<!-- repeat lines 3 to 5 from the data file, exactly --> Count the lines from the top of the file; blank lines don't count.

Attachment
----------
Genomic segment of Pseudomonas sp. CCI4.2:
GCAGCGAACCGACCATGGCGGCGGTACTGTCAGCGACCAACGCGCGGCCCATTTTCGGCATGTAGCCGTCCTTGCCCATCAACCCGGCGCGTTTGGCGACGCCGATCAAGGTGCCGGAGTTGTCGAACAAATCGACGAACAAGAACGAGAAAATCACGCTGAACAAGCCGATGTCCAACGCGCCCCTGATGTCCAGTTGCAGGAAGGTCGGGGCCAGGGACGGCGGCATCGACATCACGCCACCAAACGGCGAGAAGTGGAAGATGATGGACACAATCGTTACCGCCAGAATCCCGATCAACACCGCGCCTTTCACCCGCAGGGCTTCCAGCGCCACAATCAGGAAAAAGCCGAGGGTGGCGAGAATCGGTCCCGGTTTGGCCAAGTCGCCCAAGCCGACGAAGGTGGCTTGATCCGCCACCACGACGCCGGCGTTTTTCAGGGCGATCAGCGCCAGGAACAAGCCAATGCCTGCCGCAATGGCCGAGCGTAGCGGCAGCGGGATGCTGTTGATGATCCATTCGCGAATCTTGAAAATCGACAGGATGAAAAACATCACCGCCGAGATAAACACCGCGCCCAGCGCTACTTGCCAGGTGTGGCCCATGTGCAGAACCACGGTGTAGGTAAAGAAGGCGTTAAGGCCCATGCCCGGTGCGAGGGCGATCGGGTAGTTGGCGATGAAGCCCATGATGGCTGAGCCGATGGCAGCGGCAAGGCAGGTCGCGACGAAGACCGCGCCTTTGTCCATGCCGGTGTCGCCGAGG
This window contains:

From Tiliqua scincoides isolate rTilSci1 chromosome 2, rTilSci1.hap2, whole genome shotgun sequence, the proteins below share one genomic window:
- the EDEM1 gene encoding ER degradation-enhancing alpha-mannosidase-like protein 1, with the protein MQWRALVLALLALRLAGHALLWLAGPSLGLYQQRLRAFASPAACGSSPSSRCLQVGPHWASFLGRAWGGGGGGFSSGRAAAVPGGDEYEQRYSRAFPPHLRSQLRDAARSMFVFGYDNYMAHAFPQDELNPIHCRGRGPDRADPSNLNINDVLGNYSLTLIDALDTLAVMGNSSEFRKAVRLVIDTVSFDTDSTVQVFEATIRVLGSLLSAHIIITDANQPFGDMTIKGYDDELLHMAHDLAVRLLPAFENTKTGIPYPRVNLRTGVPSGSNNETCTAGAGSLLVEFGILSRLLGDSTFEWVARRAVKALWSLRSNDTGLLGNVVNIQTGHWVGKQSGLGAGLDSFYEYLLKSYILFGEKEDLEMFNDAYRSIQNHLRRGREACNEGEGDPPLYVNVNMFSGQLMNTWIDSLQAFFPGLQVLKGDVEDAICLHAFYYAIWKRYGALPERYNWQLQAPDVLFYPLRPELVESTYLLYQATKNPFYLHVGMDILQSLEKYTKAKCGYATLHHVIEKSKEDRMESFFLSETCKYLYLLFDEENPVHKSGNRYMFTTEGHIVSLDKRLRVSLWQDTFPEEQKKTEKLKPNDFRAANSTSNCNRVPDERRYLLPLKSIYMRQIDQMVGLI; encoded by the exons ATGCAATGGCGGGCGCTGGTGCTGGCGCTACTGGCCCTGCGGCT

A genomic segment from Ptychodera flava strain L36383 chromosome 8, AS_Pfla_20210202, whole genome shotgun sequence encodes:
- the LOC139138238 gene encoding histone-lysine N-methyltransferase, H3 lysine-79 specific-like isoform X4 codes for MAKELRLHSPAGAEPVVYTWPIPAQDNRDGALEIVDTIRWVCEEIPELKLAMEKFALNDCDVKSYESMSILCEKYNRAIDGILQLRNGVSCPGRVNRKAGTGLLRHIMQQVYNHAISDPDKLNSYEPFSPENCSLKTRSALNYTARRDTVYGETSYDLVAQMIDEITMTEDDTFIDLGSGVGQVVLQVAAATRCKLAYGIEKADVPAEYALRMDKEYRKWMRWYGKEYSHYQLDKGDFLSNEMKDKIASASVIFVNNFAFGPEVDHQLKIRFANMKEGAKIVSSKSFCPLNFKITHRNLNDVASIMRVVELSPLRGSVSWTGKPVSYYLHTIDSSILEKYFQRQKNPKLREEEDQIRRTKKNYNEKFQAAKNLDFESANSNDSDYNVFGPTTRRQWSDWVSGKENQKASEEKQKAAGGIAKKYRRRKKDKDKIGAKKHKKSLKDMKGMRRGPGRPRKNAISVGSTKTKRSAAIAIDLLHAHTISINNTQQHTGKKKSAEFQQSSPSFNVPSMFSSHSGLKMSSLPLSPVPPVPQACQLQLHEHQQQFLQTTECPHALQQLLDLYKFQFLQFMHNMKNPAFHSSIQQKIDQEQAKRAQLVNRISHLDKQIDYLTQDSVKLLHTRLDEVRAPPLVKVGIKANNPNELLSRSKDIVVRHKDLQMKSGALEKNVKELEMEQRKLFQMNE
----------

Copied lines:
This window contains:

From Tiliqua scincoides isolate rTilSci1 chromosome 2, rTilSci1.hap2, whole genome shotgun sequence, the proteins below share one genomic window:
- the EDEM1 gene encoding ER degradation-enhancing alpha-mannosidase-like protein 1, with the protein MQWRALVLALLALRLAGHALLWLAGPSLGLYQQRLRAFASPAACGSSPSSRCLQVGPHWASFLGRAWGGGGGGFSSGRAAAVPGGDEYEQRYSRAFPPHLRSQLRDAARSMFVFGYDNYMAHAFPQDELNPIHCRGRGPDRADPSNLNINDVLGNYSLTLIDALDTLAVMGNSSEFRKAVRLVIDTVSFDTDSTVQVFEATIRVLGSLLSAHIIITDANQPFGDMTIKGYDDELLHMAHDLAVRLLPAFENTKTGIPYPRVNLRTGVPSGSNNETCTAGAGSLLVEFGILSRLLGDSTFEWVARRAVKALWSLRSNDTGLLGNVVNIQTGHWVGKQSGLGAGLDSFYEYLLKSYILFGEKEDLEMFNDAYRSIQNHLRRGREACNEGEGDPPLYVNVNMFSGQLMNTWIDSLQAFFPGLQVLKGDVEDAICLHAFYYAIWKRYGALPERYNWQLQAPDVLFYPLRPELVESTYLLYQATKNPFYLHVGMDILQSLEKYTKAKCGYATLHHVIEKSKEDRMESFFLSETCKYLYLLFDEENPVHKSGNRYMFTTEGHIVSLDKRLRVSLWQDTFPEEQKKTEKLKPNDFRAANSTSNCNRVPDERRYLLPLKSIYMRQIDQMVGLI; encoded by the exons ATGCAATGGCGGGCGCTGGTGCTGGCGCTACTGGCCCTGCGGCT